Eighteen Haitians trying to reach the U.S. died on Wednesday when their sailboat capsized off the Turks and Caicos. The boat was being towed to port after being intercepted by police. Thirty-two other suspected undocumented immigrants were rescued from the water. Police were still searching late Wednesday for several other people who reached shore and fled. [Reuters]
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7. Abe visits a controversial war shrine, infuriating China
Japanese Prime Minister Shinzo Abe visited a controversial World War II shrine on Thursday, stoking U.S. fears of deepening tension between Japan and China, the world’s second- and third-largest economies. Beijing called the visit to the Yasukuni Shrine, which honors soldiers killed in battle as well as Japanese leaders convicted of war crimes, “absolutely unacceptable.” Abe said he was merely expressing his resolve avoid another war. [ReutersBBC News]
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8. Kidnapped American pleads for help in video
A government contractor kidnapped by al Qaeda militants in Pakistan recorded a video message emailed to journalists saying he felt “totally abandoned and forgotten,” and calling on the Obama administration to negotiate with his captors. “You are now in your second term as president of the United States,” the contractor, Warren Weinstein, says to President Obama, “and that means that you can take hard decisions without worrying about reelection.” [Washington Post]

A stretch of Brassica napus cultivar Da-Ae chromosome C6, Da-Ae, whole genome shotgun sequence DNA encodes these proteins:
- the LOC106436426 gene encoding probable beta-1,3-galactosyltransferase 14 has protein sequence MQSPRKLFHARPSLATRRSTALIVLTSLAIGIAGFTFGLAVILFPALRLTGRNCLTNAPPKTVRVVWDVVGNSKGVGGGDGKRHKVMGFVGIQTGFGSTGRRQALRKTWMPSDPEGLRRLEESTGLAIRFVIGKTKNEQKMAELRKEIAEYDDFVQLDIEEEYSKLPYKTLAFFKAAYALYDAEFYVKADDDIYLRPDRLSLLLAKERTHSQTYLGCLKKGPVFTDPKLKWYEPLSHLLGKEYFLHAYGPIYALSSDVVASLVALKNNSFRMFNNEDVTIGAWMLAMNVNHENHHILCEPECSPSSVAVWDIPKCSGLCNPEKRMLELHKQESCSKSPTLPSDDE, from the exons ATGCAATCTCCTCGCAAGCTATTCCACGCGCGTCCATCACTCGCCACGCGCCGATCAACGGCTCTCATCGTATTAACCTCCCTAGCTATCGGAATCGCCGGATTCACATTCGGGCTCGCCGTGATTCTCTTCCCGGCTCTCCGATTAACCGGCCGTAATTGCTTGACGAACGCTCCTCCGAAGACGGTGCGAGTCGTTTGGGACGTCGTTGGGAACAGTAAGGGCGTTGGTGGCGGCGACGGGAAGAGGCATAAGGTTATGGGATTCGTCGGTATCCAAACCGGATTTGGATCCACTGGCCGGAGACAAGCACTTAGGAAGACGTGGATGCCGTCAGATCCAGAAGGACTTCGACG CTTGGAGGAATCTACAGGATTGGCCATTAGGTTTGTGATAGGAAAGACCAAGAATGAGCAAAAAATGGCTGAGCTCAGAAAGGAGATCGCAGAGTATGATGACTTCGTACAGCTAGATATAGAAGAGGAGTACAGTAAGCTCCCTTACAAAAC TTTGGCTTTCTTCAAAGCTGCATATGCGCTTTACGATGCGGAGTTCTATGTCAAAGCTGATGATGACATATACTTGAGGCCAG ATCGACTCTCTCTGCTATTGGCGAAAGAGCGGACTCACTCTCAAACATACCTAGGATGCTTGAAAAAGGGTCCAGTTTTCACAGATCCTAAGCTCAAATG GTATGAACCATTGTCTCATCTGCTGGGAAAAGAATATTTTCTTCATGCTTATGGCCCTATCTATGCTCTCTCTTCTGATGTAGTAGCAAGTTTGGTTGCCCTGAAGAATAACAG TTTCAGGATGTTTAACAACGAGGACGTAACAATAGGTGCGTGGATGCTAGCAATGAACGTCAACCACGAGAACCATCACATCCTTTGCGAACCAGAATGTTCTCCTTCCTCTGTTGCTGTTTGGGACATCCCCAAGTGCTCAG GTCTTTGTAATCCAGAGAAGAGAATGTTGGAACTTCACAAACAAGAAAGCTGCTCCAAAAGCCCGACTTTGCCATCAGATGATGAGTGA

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9. McDonald’s closes website where employees bashed its food
McDonald’s has shut down an employee “McResource Line” website where workers posted what it called “inappropriate commentary.” CNBC reported that posts on the site had bashed fast food and branded McDonald’s fare as unhealthy. News of the criticism went viral. The company said the scrutiny that resulted was “unwarranted.” A McDonald’s spokesperson said the company would still offer employees the help they once got from the website — by phone. [CNBC]
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10. Girl dies shortly after receiving final wish
An eight-year-old Pennsylvania girl named Laney Brown died on Wednesday days after some 10,000 people gathered on her street to sing her Christmas songs after hearing that one of her two dying wishes was for carolers to come by her house. Laney, who suffered from leukemia, also got her other wish, which was to meet country music superstar Taylor Swift. The two video chatted on Friday, her birthday. [Allentown Morning Call]

Surprise! Man finds himself in audience full of people he saved as children from Nazi camps [W/VIDEO]

Sir Nocholas Winton

Oscar Schindler once said: (paraphrased) He who saves a life saves a generation.

This actually occurred in 2009 but I ran across it today and wanted to share what the word hero means to me…

Truth Seeker Daily

Sir Nicholas Winton organized the rescue and passage to Britain of about 669 mostly Jewish Czechoslovakian children destined for the Nazi death camps before World War II in an operation known as the Czech Kindertransport.